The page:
You’d be surprised…people don’t ask questions after that! They probably think I’m poor or something. I typically wear a t-shirt, torn/worn-out jeans, and old shoes…not the uniform people would expect from a millionaire.

      • April 19, 2016 at 10:02 PM

        Interesting..what would you say if your wife didn’t work either (ie you’d made FI at an early stage)?


  • April 21, 2016 at 2:25 PM

    Good luck with the lawsuit. I have myself been threatened with a lawsuit by the same people who are suing MMM right now, for an article I wrote about their product. I took it down (even though countless lawyers have now confirmed to me nothing was wrong with the article) and I’m hoping they will drop it.

    • April 21, 2016 at 3:38 PM

      Yikes! Some people! Those guys seem kindof sue happy…

  • April 21, 2016 at 4:46 PM

    Getting sued is no fun because it appears that they will take everything. Sounds like your plan is solid and I’m glad you’re not too worried about it.

  • April 22, 2016 at 8:10 PM

    Whoa, sorry to hear about the accident and the lawsuit. Good luck with the arbitration. This seems ridiculous and the judge should throw it out.

  • April 23, 2016 at 3:05 AM

    I had a similar dilemma earlier this year when I decided to set up my own blog. I wanted to be able to talk frankly about my financial affairs without having to do the full Monty in front of my neighbours, so I decided to keep my identity and location to myself. Clearly I made the right choice!
    Good luck with arbitration!

  • April 24, 2016 at 1:05 AM

    Sorry to hear about the lawsuit.
    It’s interesting that you mentioned mental age and financial independence – actually there may be evidence for that! Check out “Standard marshmallow experiment” in Wikipedia. Those kids who chose delayed gratification(delayed but bigger rewards) tended to have better life outcomes.

  • April 24, 2016 at 1:15 PM


    I found your website through 1500 days. Glad everyone is ok after the accident, but I have to admit that kind of thing pisses me off. Maybe the driver is a lawyer and does this type of thing for fun…..Do you know how much your insurance company paid out for the Mercedes? According to her figures and the amount your being sued for it was only $15k, I can’t believe that the insurance company would take a $60k depreciation deduction for the vehicle. But my guess is that they paid more like $60k and the owner of the Mercedes wasn’t too happy about that, but where do they come off asking for quadruple that amount in a lawsuit? Ridiculous!

    My dad (not a lawyer) worked in a law firm after retirement and from the stories he tells me, it is big business just to file these lawsuits to get the insurance companies to pony up more cash up to the max of the policy, they almost never go to court it all gets settled out of court and the attorney takes a huge cut!!

    That is why insurance rates go up and there are hundred of advertisements on tv to get your lawyer now for any auto accident, motorcycle accident, bad drug, etc. etc. What is there to lose when they advertise, ‘there is no cost to you unless we get you money!!’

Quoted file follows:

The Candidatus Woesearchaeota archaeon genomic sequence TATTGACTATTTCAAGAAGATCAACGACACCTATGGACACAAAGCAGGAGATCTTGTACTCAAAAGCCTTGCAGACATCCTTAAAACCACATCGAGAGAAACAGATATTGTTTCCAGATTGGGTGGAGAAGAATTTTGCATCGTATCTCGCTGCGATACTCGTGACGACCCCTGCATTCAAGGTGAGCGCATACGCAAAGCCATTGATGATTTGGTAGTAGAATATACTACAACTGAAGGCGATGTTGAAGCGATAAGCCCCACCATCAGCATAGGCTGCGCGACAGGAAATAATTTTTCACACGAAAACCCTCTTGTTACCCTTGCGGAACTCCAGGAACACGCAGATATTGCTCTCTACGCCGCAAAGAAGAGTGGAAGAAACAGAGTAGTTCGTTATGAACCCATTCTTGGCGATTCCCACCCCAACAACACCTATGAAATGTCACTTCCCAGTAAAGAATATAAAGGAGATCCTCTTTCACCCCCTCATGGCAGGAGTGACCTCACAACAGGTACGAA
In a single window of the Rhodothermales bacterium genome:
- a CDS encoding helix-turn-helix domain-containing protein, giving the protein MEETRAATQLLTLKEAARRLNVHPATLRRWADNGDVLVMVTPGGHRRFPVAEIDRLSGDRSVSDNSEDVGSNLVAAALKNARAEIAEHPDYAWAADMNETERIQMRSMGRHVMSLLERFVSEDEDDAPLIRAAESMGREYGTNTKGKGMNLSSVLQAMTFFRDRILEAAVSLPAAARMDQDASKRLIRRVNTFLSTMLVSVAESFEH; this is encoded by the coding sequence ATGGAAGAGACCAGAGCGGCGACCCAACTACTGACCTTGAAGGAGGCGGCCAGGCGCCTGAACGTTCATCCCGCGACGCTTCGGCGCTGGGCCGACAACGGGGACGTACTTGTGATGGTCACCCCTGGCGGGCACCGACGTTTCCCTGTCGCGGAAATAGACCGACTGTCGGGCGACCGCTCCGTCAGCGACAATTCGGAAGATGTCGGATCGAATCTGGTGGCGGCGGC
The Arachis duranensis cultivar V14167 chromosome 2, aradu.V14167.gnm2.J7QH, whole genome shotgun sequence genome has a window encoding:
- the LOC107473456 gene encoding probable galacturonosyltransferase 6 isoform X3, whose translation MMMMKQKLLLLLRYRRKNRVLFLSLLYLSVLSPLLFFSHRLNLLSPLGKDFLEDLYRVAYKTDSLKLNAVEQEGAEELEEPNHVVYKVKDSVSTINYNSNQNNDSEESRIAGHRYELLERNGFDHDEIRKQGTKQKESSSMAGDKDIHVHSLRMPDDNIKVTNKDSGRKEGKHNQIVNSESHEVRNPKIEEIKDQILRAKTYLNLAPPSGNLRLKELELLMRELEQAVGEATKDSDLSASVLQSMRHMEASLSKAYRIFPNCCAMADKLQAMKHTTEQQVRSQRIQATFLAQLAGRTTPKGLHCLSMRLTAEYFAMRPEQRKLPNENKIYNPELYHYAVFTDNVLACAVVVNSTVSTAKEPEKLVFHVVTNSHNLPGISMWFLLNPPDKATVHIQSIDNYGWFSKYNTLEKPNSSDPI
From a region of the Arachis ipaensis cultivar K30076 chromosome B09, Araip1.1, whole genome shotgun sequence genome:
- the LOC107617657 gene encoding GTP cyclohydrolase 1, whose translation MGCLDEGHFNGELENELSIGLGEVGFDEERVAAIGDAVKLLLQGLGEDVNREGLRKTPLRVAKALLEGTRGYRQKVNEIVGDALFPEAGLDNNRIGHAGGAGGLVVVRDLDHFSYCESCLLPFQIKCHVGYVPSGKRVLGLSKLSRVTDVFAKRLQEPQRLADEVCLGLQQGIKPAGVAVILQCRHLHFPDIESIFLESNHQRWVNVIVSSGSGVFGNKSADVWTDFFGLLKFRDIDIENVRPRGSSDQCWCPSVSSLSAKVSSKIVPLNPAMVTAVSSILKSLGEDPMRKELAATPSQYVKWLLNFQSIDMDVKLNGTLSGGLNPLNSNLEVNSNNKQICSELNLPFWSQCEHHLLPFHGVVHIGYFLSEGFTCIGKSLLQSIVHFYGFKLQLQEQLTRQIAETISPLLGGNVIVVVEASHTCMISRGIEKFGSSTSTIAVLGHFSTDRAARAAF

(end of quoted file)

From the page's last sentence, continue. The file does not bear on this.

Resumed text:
Totally agree with your stealth wealth comments and procedures….

    Keep us updated on the lawsuit. Now off to read more of your new (to me) blog.

    • April 24, 2016 at 6:50 PM

      I’m not certain the initial payout amount – It was probably on the order of $60k. I don’t believe the insurance company disclosed that to us. So in total she’ll probably get around $100k+

      • April 24, 2016 at 8:46 PM

        That seems criminal….if she gets $100k and the lawyer gets their cut on top of that. What a joke!

  • April 24, 2016 at 6:48 PM

    I don’t think we’re under insured, we have a pretty standard full coverage policy. She’s asking $60k ON TOP of what she was already paid.. Her claim includes ‘injuries’.

  • April 30, 2016 at 11:03 AM

    Ouch, what a bummer. Thank goodness everybody is OK, and you have insurance to pay.

    Also glad you’ve mentioned Stealth Wealth. It’s one of the central themes on Financial Samurai. Latest post was on Making Rich People Who Openly Declare Their Income To Pay More For Everything. That got a bunch of folks riled up, until they realized they are OK w/ a progressive tax system.

    Does MMM practice stealth wealth? I thought he’s been pretty open with who he is and how much he makes ($400K+ from some interview recently). He has one of the best money making models out there so folks take note!


  • May 10, 2016 at 11:43 AM

    I agree with your thoughts on stealth wealth, but how do you reconcile that with early retirement, especially extreme early retirement?

    For instance, if I am hit by a 45 year old guy who has no visible signs of wealth but then I find out he’s RETIRED at 45, then I assume he’s wealthy.

    So are early retirement people more at risk for these sorts of issues?

    • May 10, 2016 at 12:34 PM

      Frankly, just don’t tell them you’re retired. We don’t disclose it to anyone.

      • May 10, 2016 at 2:37 PM

        Ok, I guess what threw me was the family members part. Your family knows you’re retired, right?


Leave a Reply

Your email address will not be published. Required fields are marked *

CommentLuv badge
Mr. Tako Escapes